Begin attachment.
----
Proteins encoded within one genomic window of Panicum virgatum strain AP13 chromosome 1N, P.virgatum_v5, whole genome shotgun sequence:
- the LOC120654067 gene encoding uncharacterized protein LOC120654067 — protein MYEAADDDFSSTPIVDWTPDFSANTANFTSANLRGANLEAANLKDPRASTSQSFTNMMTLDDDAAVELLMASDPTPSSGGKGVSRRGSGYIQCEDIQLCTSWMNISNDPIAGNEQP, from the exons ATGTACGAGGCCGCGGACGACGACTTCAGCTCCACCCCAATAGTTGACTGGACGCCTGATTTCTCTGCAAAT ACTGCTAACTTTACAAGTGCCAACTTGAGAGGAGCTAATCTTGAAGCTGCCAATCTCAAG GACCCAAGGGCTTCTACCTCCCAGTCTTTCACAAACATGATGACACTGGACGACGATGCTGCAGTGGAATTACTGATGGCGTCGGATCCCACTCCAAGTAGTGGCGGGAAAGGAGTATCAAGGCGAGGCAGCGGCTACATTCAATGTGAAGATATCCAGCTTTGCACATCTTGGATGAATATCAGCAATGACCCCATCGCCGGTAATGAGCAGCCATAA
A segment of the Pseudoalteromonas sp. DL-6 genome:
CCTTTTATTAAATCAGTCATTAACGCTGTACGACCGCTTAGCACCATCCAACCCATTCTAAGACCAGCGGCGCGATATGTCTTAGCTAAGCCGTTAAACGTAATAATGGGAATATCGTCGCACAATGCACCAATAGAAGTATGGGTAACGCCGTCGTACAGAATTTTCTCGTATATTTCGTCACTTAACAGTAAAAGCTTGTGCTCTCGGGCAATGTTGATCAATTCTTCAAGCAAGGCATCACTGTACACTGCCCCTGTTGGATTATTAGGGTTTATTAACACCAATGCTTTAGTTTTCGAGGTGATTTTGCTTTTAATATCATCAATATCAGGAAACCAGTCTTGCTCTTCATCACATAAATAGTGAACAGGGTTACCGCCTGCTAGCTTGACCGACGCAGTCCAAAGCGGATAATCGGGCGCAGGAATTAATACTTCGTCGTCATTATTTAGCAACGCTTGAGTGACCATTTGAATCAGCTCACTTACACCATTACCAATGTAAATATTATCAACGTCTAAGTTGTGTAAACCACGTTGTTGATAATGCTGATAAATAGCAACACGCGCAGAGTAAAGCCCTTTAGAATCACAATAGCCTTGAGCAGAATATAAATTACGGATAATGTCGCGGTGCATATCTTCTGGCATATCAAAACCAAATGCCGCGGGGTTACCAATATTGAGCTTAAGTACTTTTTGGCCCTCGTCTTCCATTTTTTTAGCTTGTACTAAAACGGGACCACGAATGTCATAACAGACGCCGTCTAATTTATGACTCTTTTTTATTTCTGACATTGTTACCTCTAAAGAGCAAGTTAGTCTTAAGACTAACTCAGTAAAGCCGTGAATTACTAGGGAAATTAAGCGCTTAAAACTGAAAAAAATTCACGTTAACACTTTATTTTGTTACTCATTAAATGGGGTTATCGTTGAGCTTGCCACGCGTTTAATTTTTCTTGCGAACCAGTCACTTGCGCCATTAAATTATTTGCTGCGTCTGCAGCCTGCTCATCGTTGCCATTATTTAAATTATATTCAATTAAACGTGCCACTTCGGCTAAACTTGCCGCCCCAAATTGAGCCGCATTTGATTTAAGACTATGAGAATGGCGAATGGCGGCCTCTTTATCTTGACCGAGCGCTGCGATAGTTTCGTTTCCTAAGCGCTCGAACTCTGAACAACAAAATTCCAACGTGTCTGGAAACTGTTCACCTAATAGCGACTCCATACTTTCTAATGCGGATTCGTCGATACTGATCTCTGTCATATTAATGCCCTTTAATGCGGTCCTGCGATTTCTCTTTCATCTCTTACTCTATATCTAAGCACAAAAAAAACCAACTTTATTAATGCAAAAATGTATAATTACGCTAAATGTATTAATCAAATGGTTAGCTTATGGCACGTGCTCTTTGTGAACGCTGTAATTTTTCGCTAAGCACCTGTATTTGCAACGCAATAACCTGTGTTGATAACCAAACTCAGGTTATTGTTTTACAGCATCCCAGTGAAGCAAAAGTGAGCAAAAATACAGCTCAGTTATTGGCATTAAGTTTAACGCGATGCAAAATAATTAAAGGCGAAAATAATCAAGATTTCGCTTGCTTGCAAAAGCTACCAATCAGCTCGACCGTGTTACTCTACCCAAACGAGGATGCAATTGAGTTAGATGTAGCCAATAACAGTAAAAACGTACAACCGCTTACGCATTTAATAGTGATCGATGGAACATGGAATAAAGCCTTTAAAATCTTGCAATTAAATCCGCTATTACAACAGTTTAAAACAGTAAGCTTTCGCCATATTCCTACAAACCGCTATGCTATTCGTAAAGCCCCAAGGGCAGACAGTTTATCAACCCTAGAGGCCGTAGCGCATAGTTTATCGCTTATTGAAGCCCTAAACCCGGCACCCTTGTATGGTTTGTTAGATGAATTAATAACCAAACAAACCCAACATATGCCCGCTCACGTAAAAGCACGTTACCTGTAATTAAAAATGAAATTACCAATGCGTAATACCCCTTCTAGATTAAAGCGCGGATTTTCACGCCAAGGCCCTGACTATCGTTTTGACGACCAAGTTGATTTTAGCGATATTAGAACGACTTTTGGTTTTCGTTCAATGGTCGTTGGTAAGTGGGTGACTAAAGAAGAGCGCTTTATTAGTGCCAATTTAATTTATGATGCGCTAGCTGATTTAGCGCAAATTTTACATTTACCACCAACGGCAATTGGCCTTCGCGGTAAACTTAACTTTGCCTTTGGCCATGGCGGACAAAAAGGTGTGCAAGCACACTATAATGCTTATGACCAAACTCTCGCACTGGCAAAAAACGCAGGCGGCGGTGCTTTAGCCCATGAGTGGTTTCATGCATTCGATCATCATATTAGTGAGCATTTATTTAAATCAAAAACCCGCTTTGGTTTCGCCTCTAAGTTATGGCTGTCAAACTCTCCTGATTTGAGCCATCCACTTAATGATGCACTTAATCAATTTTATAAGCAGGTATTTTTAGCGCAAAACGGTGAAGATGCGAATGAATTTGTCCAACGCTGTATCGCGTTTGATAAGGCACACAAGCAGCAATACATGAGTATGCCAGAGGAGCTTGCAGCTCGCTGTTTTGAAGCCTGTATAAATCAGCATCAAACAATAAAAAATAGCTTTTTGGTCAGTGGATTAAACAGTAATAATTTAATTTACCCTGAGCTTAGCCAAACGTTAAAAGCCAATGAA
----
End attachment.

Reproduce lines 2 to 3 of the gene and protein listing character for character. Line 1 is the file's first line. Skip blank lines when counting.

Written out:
- the LOC120654067 gene encoding uncharacterized protein LOC120654067 — protein MYEAADDDFSSTPIVDWTPDFSANTANFTSANLRGANLEAANLKDPRASTSQSFTNMMTLDDDAAVELLMASDPTPSSGGKGVSRRGSGYIQCEDIQLCTSWMNISNDPIAGNEQP, from the exons ATGTACGAGGCCGCGGACGACGACTTCAGCTCCACCCCAATAGTTGACTGGACGCCTGATTTCTCTGCAAAT ACTGCTAACTTTACAAGTGCCAACTTGAGAGGAGCTAATCTTGAAGCTGCCAATCTCAAG GACCCAAGGGCTTCTACCTCCCAGTCTTTCACAAACATGATGACACTGGACGACGATGCTGCAGTGGAATTACTGATGGCGTCGGATCCCACTCCAAGTAGTGGCGGGAAAGGAGTATCAAGGCGAGGCAGCGGCTACATTCAATGTGAAGATATCCAGCTTTGCACATCTTGGATGAATATCAGCAATGACCCCATCGCCGGTAATGAGCAGCCATAA
A segment of the Pseudoalteromonas sp. DL-6 genome: